Minnesota looking to build on success against Michigan State

The Gophers have won two of their past three games and play at home Saturday.

C.J. Spang

It’s been a week and a half of firsts for Minnesota’s men’s basketball.

The Gophers picked up their first Big Ten win Jan. 29 against Indiana by a score of 61-42. On Wednesday, they picked up their first Big Ten road win against Penn State, 77-66.

Minnesota (11-9, 2-6 Big Ten) will look to beat the 18th-ranked Spartans for the first time since Jan. 18, 2003, at 1:30 p.m. Saturday in Williams Arena.

Michigan State (18-5, 6-3 Big Ten) has won three straight, outscoring those opponents by a combined 45 points.

“The first key, anytime you play (Michigan State), is to make it a half-court game,” senior guard Adam Boone said. “They like to get the ball out both after makes and misses and running down the floor; we have to slow down their transition game.”

Also, in their three consecutive wins, the Spartans outrebounded their opponents by an average of 12 rebounds per game.

But in their most recent loss, they were outrebounded by Michigan 28-25.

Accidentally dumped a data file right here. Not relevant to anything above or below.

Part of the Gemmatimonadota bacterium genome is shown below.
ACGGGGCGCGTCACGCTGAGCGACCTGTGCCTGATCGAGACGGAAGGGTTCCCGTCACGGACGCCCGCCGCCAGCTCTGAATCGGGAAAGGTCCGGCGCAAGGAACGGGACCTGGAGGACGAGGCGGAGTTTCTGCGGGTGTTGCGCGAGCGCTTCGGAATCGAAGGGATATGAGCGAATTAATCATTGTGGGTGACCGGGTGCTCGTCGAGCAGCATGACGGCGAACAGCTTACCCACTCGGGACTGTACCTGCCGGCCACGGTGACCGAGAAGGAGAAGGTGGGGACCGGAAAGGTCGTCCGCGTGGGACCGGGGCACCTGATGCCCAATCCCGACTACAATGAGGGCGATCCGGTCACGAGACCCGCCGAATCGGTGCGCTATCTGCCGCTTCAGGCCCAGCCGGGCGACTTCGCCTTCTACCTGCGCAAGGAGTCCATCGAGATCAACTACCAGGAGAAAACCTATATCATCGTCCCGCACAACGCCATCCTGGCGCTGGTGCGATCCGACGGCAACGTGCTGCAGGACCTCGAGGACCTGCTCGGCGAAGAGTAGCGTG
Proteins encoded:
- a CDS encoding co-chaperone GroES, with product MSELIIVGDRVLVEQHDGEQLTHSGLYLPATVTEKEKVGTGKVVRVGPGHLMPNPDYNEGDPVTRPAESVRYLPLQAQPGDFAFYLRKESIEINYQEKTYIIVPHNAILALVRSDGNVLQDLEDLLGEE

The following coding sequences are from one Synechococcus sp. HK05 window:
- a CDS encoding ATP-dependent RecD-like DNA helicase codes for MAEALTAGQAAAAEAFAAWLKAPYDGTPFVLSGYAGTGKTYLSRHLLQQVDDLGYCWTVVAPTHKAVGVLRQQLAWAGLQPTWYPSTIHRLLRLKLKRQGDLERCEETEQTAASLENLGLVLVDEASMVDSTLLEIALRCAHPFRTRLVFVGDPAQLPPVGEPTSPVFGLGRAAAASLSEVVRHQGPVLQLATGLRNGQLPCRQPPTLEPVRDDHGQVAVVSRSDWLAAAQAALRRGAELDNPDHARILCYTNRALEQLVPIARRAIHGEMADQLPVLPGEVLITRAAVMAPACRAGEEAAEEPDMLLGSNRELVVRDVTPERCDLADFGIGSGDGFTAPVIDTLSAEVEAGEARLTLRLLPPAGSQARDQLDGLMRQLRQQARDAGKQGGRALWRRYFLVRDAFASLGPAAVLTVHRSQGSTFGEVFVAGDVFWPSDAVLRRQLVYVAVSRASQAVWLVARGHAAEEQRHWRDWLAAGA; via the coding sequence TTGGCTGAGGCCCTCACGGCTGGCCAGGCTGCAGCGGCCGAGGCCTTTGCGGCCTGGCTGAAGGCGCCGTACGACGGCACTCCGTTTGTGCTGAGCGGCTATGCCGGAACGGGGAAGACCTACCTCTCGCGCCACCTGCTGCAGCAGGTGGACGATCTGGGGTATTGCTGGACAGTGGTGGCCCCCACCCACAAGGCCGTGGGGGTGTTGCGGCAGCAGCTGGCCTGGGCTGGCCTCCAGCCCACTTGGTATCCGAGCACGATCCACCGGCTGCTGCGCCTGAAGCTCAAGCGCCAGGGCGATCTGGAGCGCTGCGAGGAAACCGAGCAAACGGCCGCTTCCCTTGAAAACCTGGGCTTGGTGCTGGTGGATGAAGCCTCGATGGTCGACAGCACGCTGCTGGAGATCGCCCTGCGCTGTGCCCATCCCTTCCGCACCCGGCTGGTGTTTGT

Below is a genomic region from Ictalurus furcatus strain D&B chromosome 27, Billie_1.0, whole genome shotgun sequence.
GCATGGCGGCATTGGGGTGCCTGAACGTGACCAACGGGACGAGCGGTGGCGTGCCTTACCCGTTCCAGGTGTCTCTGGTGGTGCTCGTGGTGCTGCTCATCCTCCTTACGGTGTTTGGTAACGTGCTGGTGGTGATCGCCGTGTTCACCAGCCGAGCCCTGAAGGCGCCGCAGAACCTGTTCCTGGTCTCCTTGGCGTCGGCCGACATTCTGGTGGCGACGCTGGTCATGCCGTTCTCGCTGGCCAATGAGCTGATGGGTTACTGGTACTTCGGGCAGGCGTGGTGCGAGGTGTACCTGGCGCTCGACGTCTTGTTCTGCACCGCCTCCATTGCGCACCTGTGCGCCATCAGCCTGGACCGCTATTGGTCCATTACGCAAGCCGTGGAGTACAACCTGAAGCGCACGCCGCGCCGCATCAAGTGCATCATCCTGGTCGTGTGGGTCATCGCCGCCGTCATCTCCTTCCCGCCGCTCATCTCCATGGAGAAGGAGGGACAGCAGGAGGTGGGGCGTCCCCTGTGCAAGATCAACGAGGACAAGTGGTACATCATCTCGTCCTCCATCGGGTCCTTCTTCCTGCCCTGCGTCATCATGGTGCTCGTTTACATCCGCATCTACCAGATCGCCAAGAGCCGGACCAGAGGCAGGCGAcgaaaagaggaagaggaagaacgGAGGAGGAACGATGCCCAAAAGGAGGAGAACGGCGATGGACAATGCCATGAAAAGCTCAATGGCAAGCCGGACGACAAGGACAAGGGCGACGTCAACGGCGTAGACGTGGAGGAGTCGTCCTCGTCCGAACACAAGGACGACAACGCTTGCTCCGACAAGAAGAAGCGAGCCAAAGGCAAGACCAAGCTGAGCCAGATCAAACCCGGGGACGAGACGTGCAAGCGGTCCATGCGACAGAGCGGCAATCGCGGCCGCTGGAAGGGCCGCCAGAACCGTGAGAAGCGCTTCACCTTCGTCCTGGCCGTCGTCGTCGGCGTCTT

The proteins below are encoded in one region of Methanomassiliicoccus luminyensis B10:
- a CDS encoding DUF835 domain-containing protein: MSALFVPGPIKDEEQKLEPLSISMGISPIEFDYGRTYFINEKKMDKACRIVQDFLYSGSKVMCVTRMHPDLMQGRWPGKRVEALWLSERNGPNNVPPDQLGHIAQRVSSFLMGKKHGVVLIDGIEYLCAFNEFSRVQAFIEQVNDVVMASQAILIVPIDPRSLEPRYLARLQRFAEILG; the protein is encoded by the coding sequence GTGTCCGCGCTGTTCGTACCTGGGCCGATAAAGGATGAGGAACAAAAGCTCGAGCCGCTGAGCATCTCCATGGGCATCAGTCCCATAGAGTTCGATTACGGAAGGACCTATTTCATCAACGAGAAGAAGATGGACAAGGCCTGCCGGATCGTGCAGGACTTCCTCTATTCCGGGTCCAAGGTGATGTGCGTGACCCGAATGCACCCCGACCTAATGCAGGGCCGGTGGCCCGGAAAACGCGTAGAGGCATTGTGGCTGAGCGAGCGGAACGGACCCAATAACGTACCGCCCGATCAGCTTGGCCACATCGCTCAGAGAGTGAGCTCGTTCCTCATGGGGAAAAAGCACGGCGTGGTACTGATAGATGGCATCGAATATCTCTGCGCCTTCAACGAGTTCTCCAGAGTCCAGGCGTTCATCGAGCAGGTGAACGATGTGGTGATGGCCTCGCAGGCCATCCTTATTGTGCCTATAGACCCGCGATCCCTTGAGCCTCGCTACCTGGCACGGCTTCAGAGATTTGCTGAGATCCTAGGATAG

“A big thing with them, always when you play Michigan State, is rebounding,” sophomore guard Rico Tucker said. “Keeping them off the offensive glass and trying to get offensive boards.”

Minnesota also will be looking to get production from its bench like it did against Penn State, when the Gophers bench outscored the Nittany Lions bench 34-13 on the night.

Sophomore forward Dan Coleman scored 16 points and grabbed eight rebounds, and Tucker added 11 points. Both played limited minutes.

Both sophomores have had somewhat disappointing seasons thus far, playing lesser roles than they were accustomed to after promising freshmen campaigns.

But they showed flashes of greatness against Penn State ” something that Minnesota will need once again if it hopes to knock off Michigan State.

“I think coming off the bench and providing some

production at this point in the season, the way things have been going, is helpful,” Tucker said. “I think it gives everybody on the team a different outlook ” just brings energy and instills confidence in everybody.

“(It) doesn’t matter if you’re starting or coming off the bench, you have to contribute when your time comes.”

Having more confidence will be vital for a Gophers team that, according to coach Dan Monson, has been lacking confidence all season.

“I think we had a lot of guys showing confidence both offensively and defensively (against Penn State),” Boone said. “And weathering the storm, being down 10-0, that was very key (Wednesday) night in not really getting down on ourselves or getting worried ” we just kept playing.”

That was another first for a Minnesota squad that has crumbled more than once in previous games, and something the Gophers can’t do if they don’t want to be buried Saturday by Michigan State’s high-powered offense.